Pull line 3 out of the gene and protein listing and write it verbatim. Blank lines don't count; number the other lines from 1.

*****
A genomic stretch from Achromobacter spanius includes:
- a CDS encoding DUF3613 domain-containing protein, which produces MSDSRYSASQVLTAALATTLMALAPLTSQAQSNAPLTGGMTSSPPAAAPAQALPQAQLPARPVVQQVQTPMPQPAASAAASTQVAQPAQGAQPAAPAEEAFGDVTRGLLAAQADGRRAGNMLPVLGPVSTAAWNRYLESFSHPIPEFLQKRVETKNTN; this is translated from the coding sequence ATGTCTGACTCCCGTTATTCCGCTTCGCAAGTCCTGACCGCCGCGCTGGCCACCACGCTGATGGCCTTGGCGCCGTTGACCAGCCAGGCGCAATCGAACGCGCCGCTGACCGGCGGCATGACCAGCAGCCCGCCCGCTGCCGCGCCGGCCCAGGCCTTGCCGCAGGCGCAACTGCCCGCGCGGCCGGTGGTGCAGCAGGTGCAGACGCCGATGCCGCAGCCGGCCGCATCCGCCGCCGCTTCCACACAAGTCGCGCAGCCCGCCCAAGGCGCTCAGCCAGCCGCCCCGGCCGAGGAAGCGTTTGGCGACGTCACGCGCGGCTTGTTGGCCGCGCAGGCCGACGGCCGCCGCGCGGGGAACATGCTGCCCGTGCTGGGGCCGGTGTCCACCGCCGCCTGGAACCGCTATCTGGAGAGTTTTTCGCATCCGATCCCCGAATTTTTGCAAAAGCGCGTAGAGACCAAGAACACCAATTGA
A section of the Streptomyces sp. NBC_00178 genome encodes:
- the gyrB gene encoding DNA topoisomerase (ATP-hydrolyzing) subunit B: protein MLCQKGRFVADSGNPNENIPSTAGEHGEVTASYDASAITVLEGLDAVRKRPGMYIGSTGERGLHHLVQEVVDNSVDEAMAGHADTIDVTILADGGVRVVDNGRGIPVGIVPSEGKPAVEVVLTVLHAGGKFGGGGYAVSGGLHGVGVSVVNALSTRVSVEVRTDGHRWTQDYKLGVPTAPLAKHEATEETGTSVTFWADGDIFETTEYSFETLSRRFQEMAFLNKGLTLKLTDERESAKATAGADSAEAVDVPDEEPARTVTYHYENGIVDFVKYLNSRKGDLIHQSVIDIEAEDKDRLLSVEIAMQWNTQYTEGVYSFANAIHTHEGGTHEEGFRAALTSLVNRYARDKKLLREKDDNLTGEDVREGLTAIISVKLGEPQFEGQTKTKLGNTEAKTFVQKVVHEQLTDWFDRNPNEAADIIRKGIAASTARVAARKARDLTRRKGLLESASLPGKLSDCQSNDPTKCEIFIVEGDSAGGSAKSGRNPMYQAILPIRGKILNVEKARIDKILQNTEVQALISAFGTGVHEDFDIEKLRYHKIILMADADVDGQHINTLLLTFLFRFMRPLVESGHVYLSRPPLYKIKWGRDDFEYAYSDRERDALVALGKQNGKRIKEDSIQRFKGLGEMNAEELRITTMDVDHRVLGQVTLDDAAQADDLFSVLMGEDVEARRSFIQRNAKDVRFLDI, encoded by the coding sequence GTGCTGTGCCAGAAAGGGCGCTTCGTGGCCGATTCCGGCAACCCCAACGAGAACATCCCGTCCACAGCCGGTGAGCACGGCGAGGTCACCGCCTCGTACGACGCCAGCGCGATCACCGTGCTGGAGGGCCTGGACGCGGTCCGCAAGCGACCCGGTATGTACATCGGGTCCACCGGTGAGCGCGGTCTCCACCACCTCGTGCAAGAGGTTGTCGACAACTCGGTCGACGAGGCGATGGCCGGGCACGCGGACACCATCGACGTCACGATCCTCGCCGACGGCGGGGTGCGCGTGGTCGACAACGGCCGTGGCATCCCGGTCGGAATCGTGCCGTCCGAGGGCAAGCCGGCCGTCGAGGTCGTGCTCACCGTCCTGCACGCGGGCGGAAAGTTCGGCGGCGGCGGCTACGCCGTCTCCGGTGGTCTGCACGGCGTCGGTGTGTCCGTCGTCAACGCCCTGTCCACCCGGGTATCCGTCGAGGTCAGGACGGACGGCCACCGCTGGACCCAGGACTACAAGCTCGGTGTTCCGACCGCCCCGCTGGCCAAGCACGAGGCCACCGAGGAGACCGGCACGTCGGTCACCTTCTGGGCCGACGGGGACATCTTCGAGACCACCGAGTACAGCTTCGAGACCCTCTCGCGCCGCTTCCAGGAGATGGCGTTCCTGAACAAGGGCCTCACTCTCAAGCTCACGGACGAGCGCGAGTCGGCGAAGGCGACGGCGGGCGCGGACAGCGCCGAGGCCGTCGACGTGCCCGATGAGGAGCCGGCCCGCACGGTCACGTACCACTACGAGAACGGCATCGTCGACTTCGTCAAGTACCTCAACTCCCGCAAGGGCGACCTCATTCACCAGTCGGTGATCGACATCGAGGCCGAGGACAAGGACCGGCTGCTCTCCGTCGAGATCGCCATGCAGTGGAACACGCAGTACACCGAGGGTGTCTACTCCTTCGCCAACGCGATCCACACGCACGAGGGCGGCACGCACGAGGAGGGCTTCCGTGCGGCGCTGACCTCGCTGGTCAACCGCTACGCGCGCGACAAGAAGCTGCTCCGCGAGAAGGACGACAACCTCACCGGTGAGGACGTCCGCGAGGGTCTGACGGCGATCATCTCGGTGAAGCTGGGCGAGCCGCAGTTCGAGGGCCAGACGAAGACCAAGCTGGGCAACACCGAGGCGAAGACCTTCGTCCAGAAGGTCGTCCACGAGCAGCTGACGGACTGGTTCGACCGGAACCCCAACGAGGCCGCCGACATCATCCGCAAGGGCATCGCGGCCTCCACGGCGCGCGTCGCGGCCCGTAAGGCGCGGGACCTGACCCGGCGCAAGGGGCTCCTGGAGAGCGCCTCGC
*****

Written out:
A section of the Streptomyces sp. NBC_00178 genome encodes: